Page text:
SCOTUS Decision in Terry is an Embarrassment to Biden's Solicitor General

On Monday, the U.S. Supreme Court handed down a decision in Terry v. United States. The holding is not particularly novel. The Court upheld Terry's sentence for a drug offense because recent changes to mandatory minimum sentencing did not apply to the offense he was convicted of. As Ed Whelan explained in the National Review, this decision is an embarrassment for the Biden Solicitor General because the DOJ decided not to defend the lower court's decision at the last minute.

Whelan wrote:

Both the confession of error and the timing of the confession were extraordinary. The Department of Justice routinely defends criminal convictions and sentences in cases on appeal that it is almost certain to lose, yet it refused to defend this case that informed observers recognized that it was very likely to win. The only plausible explanation is that the Biden administration confessed error in this case in order to pander to the Black Lives Matter crowd and other constituencies in the Democratic Party.

The timing of the confession of error reinforces this explanation and makes it all but certain that acting Solicitor General Elizabeth Prelogar caved at the last minute to political pressure from within the Biden administration. By confessing error only on the date the government’s brief was due, SG Prelogar deprived the Court of enough time to appoint an amicus to prepare a brief defending the judgment below before the scheduled oral argument in April. The Court instead was forced to reschedule the oral argument for a special sitting in May. It is highly unlikely that a talented Supreme Court advocate like Prelogar would have pulled this stunt on her own.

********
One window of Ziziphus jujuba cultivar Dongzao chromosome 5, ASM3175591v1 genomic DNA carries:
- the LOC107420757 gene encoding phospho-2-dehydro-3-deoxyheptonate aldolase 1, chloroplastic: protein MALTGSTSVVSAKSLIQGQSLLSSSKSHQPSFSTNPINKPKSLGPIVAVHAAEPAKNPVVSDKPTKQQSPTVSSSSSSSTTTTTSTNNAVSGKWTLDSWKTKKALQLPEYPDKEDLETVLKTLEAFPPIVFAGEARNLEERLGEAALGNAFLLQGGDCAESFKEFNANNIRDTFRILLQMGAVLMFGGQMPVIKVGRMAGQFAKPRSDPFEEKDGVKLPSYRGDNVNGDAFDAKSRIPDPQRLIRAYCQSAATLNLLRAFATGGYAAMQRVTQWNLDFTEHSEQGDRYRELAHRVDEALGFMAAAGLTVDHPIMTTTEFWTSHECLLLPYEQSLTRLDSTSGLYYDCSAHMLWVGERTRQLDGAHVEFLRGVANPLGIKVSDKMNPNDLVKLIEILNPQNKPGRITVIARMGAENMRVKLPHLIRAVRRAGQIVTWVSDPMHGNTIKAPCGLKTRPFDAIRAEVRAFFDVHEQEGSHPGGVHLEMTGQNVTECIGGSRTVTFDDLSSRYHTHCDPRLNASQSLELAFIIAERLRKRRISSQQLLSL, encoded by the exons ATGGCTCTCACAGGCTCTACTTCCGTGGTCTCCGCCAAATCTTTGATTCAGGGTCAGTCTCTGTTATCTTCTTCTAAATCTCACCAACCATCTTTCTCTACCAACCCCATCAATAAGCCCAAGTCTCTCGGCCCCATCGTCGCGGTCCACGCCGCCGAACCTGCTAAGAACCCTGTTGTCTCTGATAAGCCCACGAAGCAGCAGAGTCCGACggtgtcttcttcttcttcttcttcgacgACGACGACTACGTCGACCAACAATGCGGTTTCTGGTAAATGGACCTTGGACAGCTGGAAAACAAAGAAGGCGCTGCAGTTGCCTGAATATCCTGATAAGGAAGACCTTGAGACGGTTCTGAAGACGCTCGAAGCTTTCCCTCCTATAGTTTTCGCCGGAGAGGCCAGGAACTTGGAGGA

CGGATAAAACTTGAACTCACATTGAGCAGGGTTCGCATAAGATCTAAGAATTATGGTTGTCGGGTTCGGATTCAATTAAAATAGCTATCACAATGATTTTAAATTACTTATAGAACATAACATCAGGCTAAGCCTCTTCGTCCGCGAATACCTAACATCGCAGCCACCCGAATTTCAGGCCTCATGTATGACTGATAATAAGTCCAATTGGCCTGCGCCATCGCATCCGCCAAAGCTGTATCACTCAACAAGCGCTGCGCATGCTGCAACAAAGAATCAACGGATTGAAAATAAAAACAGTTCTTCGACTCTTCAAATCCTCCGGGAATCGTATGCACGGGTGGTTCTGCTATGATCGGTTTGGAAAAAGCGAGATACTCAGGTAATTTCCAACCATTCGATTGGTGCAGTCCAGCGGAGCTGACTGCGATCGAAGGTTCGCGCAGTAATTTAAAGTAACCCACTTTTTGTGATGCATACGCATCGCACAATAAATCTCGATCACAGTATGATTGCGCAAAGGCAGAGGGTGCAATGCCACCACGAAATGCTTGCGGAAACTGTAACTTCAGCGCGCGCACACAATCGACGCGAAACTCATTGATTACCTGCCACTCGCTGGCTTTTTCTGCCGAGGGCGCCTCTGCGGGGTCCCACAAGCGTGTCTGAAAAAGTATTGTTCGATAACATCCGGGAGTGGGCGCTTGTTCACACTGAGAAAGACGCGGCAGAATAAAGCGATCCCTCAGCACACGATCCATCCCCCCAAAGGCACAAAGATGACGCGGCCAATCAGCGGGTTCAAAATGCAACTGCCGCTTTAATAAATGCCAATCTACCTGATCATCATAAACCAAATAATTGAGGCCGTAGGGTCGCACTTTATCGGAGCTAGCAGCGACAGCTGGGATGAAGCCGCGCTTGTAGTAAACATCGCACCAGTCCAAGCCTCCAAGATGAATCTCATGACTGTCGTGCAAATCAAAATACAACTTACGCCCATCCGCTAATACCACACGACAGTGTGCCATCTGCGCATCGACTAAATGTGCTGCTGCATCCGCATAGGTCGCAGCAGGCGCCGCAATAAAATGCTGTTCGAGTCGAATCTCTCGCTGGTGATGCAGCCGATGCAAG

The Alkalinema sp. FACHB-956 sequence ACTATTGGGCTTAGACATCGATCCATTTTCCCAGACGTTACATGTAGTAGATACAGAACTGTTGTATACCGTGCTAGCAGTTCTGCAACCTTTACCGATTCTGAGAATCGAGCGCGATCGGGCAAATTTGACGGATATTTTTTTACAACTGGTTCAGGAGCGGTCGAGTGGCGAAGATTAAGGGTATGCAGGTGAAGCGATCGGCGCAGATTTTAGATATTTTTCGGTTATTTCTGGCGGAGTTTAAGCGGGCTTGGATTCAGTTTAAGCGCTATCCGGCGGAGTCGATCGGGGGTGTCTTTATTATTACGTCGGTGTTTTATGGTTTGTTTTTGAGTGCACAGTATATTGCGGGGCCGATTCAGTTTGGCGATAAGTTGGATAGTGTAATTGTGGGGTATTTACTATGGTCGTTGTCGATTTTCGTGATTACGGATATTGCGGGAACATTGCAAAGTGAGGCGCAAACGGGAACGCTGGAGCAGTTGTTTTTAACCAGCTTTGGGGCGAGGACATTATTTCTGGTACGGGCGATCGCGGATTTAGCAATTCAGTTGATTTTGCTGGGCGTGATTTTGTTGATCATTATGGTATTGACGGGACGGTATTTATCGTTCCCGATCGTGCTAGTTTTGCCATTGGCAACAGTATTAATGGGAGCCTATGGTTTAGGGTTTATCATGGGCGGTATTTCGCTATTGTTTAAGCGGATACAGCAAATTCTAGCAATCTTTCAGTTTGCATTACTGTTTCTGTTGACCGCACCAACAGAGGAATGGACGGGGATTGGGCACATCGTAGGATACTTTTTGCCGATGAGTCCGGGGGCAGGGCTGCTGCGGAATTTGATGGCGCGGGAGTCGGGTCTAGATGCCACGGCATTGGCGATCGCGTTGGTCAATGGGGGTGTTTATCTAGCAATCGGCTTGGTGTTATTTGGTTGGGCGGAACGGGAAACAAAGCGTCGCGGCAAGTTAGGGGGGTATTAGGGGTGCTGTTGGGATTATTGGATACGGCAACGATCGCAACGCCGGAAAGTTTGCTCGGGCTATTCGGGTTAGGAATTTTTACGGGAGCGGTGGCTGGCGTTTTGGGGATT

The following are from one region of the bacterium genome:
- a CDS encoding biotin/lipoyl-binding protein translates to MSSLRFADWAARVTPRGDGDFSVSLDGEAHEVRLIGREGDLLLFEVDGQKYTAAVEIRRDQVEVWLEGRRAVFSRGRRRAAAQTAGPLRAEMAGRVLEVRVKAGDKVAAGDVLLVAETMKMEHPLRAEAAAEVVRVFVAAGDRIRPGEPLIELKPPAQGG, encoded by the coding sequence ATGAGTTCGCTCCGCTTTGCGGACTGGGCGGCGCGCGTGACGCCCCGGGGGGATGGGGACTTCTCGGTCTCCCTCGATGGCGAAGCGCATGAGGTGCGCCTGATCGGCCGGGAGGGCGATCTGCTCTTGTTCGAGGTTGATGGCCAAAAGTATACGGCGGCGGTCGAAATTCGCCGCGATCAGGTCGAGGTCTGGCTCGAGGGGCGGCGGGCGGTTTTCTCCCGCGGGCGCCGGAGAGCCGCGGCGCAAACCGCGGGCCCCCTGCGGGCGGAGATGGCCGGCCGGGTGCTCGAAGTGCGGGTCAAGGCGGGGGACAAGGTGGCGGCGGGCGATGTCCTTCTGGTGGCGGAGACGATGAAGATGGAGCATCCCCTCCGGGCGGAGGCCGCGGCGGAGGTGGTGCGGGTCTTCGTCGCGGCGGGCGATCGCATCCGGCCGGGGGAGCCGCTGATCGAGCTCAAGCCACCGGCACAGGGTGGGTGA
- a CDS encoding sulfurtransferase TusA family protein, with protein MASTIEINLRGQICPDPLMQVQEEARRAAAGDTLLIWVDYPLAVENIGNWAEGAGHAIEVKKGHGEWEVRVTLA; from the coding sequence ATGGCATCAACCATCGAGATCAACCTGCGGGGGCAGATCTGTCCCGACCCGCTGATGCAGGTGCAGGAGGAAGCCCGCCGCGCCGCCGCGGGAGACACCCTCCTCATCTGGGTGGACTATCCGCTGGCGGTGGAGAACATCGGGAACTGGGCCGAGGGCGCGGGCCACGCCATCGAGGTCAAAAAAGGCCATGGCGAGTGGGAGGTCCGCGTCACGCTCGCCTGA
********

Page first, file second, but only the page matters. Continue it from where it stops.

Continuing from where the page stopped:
Rebuking the Solicitor General's decision, Justice Clarence Thomas opined:

To avoid this straightforward result, petitioner and the United States offer a sleight of hand. Petitioner says that the phrase “statutory penalties” in fact means “penalty statute.” The United States similarly asserts that petitioner is eligible for a sentence reduction if the Fair Sentencing Act changed the “penalty scheme.” But we will not convert nouns to adjectives and vice versa. As stated above, “statutory penalties” references the entire phrase “a violation of a Federal criminal statute.” It thus directs our focus to the statutory penalties for petitioner’s offense, not the statute or statutory scheme.

Whelan concluded:

In its unanimous ruling today affirming the judgment below on which the Biden administration had confessed error, the Court briskly dismissed the Biden administration’s arguments as “sleight of hand” and concluded that the text of the statute unambiguously supported the judgment below. It is an extraordinary rebuke for the Supreme Court to rule 9-0 against the Solicitor General on a question on which the SG has confessed error.

The Solicitor General's actions in the case illustrate the Biden Administration's willingness to abdicate to leftist activists' demands with no regard for the rule of law.